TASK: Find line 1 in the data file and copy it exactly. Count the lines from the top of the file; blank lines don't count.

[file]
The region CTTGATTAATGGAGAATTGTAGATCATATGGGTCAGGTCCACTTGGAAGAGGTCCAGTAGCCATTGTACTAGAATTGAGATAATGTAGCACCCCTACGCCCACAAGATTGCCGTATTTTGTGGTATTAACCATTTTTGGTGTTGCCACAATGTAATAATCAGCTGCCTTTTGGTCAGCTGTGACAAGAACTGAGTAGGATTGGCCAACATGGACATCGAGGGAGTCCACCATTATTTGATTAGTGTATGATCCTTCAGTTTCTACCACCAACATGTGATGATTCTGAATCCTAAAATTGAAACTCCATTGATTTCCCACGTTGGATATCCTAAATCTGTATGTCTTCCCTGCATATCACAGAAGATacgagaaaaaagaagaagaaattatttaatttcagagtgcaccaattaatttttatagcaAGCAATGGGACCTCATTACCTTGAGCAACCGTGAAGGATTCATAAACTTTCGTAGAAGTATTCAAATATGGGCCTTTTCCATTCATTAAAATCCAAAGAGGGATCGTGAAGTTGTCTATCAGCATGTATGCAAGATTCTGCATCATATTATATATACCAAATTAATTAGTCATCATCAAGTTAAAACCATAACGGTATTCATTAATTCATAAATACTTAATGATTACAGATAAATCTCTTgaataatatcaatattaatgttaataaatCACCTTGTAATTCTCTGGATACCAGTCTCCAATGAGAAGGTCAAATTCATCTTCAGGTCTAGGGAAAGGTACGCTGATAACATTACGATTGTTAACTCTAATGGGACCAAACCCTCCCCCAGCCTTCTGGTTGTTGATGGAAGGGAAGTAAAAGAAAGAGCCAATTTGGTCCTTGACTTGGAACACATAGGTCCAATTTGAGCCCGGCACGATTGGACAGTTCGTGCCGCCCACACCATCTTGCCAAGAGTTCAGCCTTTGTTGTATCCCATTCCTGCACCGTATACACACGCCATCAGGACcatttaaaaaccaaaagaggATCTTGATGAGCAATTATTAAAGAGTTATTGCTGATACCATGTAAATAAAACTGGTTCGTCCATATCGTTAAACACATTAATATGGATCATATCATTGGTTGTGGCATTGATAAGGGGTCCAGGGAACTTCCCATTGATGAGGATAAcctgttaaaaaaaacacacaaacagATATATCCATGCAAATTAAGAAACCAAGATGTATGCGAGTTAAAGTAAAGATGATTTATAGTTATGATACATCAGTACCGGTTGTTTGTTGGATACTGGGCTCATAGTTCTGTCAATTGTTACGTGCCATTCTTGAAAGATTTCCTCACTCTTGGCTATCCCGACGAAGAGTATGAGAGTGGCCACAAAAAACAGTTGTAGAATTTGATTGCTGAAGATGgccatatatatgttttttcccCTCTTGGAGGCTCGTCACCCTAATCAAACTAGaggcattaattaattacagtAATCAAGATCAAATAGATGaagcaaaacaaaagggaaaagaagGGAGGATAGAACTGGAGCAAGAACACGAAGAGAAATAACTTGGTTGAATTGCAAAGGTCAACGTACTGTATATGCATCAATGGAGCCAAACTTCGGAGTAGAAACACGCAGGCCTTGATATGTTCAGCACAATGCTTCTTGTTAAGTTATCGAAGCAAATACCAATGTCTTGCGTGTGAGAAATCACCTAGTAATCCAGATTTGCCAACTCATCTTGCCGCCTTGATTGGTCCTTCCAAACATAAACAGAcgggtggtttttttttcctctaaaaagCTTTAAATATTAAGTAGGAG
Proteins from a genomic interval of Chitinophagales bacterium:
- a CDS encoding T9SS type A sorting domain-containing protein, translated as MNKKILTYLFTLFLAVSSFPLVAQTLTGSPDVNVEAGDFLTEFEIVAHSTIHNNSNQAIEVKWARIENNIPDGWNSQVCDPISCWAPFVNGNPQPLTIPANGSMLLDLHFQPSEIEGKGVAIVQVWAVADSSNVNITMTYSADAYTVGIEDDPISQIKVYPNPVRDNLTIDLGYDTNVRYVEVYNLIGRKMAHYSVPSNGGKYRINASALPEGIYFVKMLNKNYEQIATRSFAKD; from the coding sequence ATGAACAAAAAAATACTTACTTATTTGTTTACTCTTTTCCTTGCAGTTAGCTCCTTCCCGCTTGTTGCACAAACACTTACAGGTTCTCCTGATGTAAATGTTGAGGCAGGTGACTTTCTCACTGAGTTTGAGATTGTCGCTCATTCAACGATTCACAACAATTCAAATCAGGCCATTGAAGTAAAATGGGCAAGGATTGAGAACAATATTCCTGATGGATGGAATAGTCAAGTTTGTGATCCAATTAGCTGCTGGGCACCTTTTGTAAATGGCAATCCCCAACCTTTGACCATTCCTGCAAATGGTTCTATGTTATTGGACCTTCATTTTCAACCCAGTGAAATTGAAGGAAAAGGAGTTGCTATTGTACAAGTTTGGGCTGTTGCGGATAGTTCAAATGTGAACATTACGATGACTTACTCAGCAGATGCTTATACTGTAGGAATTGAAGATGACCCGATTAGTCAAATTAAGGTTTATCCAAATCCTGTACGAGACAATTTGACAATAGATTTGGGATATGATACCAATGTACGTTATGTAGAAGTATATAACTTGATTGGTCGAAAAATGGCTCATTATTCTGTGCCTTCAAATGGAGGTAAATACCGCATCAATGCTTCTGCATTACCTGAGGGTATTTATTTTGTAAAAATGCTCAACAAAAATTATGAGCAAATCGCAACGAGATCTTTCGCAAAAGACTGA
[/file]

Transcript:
The region CTTGATTAATGGAGAATTGTAGATCATATGGGTCAGGTCCACTTGGAAGAGGTCCAGTAGCCATTGTACTAGAATTGAGATAATGTAGCACCCCTACGCCCACAAGATTGCCGTATTTTGTGGTATTAACCATTTTTGGTGTTGCCACAATGTAATAATCAGCTGCCTTTTGGTCAGCTGTGACAAGAACTGAGTAGGATTGGCCAACATGGACATCGAGGGAGTCCACCATTATTTGATTAGTGTATGATCCTTCAGTTTCTACCACCAACATGTGATGATTCTGAATCCTAAAATTGAAACTCCATTGATTTCCCACGTTGGATATCCTAAATCTGTATGTCTTCCCTGCATATCACAGAAGATacgagaaaaaagaagaagaaattatttaatttcagagtgcaccaattaatttttatagcaAGCAATGGGACCTCATTACCTTGAGCAACCGTGAAGGATTCATAAACTTTCGTAGAAGTATTCAAATATGGGCCTTTTCCATTCATTAAAATCCAAAGAGGGATCGTGAAGTTGTCTATCAGCATGTATGCAAGATTCTGCATCATATTATATATACCAAATTAATTAGTCATCATCAAGTTAAAACCATAACGGTATTCATTAATTCATAAATACTTAATGATTACAGATAAATCTCTTgaataatatcaatattaatgttaataaatCACCTTGTAATTCTCTGGATACCAGTCTCCAATGAGAAGGTCAAATTCATCTTCAGGTCTAGGGAAAGGTACGCTGATAACATTACGATTGTTAACTCTAATGGGACCAAACCCTCCCCCAGCCTTCTGGTTGTTGATGGAAGGGAAGTAAAAGAAAGAGCCAATTTGGTCCTTGACTTGGAACACATAGGTCCAATTTGAGCCCGGCACGATTGGACAGTTCGTGCCGCCCACACCATCTTGCCAAGAGTTCAGCCTTTGTTGTATCCCATTCCTGCACCGTATACACACGCCATCAGGACcatttaaaaaccaaaagaggATCTTGATGAGCAATTATTAAAGAGTTATTGCTGATACCATGTAAATAAAACTGGTTCGTCCATATCGTTAAACACATTAATATGGATCATATCATTGGTTGTGGCATTGATAAGGGGTCCAGGGAACTTCCCATTGATGAGGATAAcctgttaaaaaaaacacacaaacagATATATCCATGCAAATTAAGAAACCAAGATGTATGCGAGTTAAAGTAAAGATGATTTATAGTTATGATACATCAGTACCGGTTGTTTGTTGGATACTGGGCTCATAGTTCTGTCAATTGTTACGTGCCATTCTTGAAAGATTTCCTCACTCTTGGCTATCCCGACGAAGAGTATGAGAGTGGCCACAAAAAACAGTTGTAGAATTTGATTGCTGAAGATGgccatatatatgttttttcccCTCTTGGAGGCTCGTCACCCTAATCAAACTAGaggcattaattaattacagtAATCAAGATCAAATAGATGaagcaaaacaaaagggaaaagaagGGAGGATAGAACTGGAGCAAGAACACGAAGAGAAATAACTTGGTTGAATTGCAAAGGTCAACGTACTGTATATGCATCAATGGAGCCAAACTTCGGAGTAGAAACACGCAGGCCTTGATATGTTCAGCACAATGCTTCTTGTTAAGTTATCGAAGCAAATACCAATGTCTTGCGTGTGAGAAATCACCTAGTAATCCAGATTTGCCAACTCATCTTGCCGCCTTGATTGGTCCTTCCAAACATAAACAGAcgggtggtttttttttcctctaaaaagCTTTAAATATTAAGTAGGAG